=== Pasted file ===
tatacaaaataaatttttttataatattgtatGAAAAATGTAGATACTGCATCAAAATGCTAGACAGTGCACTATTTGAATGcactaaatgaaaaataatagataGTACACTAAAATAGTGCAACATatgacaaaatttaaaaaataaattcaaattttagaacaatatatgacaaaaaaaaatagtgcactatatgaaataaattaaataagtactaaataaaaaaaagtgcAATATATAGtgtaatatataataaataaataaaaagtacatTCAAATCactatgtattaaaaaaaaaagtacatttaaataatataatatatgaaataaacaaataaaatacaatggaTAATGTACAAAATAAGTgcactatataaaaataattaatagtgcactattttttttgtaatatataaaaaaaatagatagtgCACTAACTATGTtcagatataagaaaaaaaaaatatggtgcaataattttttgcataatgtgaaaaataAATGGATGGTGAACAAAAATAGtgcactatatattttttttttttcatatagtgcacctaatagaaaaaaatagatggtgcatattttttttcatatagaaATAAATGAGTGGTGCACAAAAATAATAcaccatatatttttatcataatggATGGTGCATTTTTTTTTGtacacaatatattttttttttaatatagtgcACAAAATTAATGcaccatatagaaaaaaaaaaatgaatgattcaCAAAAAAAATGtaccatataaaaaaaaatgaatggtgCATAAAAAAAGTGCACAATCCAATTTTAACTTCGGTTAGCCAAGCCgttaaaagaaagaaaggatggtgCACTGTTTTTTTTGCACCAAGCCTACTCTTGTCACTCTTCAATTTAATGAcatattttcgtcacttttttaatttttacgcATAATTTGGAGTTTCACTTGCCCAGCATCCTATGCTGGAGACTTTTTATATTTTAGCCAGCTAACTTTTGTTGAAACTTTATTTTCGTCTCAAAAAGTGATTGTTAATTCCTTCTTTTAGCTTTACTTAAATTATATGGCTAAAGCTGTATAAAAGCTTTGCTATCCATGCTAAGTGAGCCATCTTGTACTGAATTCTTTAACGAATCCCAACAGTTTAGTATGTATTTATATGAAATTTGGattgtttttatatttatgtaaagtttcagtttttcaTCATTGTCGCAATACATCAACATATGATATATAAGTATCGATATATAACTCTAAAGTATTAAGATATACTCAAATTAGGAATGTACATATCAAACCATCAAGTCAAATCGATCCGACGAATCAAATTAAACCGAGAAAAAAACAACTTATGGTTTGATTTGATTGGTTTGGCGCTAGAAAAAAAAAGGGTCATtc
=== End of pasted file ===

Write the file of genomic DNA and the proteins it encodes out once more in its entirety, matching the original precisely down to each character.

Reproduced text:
tatacaaaataaatttttttataatattgtatGAAAAATGTAGATACTGCATCAAAATGCTAGACAGTGCACTATTTGAATGcactaaatgaaaaataatagataGTACACTAAAATAGTGCAACATatgacaaaatttaaaaaataaattcaaattttagaacaatatatgacaaaaaaaaatagtgcactatatgaaataaattaaataagtactaaataaaaaaaagtgcAATATATAGtgtaatatataataaataaataaaaagtacatTCAAATCactatgtattaaaaaaaaaagtacatttaaataatataatatatgaaataaacaaataaaatacaatggaTAATGTACAAAATAAGTgcactatataaaaataattaatagtgcactattttttttgtaatatataaaaaaaatagatagtgCACTAACTATGTtcagatataagaaaaaaaaaatatggtgcaataattttttgcataatgtgaaaaataAATGGATGGTGAACAAAAATAGtgcactatatattttttttttttcatatagtgcacctaatagaaaaaaatagatggtgcatattttttttcatatagaaATAAATGAGTGGTGCACAAAAATAATAcaccatatatttttatcataatggATGGTGCATTTTTTTTTGtacacaatatattttttttttaatatagtgcACAAAATTAATGcaccatatagaaaaaaaaaaatgaatgattcaCAAAAAAAATGtaccatataaaaaaaaatgaatggtgCATAAAAAAAGTGCACAATCCAATTTTAACTTCGGTTAGCCAAGCCgttaaaagaaagaaaggatggtgCACTGTTTTTTTTGCACCAAGCCTACTCTTGTCACTCTTCAATTTAATGAcatattttcgtcacttttttaatttttacgcATAATTTGGAGTTTCACTTGCCCAGCATCCTATGCTGGAGACTTTTTATATTTTAGCCAGCTAACTTTTGTTGAAACTTTATTTTCGTCTCAAAAAGTGATTGTTAATTCCTTCTTTTAGCTTTACTTAAATTATATGGCTAAAGCTGTATAAAAGCTTTGCTATCCATGCTAAGTGAGCCATCTTGTACTGAATTCTTTAACGAATCCCAACAGTTTAGTATGTATTTATATGAAATTTGGattgtttttatatttatgtaaagtttcagtttttcaTCATTGTCGCAATACATCAACATATGATATATAAGTATCGATATATAACTCTAAAGTATTAAGATATACTCAAATTAGGAATGTACATATCAAACCATCAAGTCAAATCGATCCGACGAATCAAATTAAACCGAGAAAAAAACAACTTATGGTTTGATTTGATTGGTTTGGCGCTAGAAAAAAAAAGGGTCATtc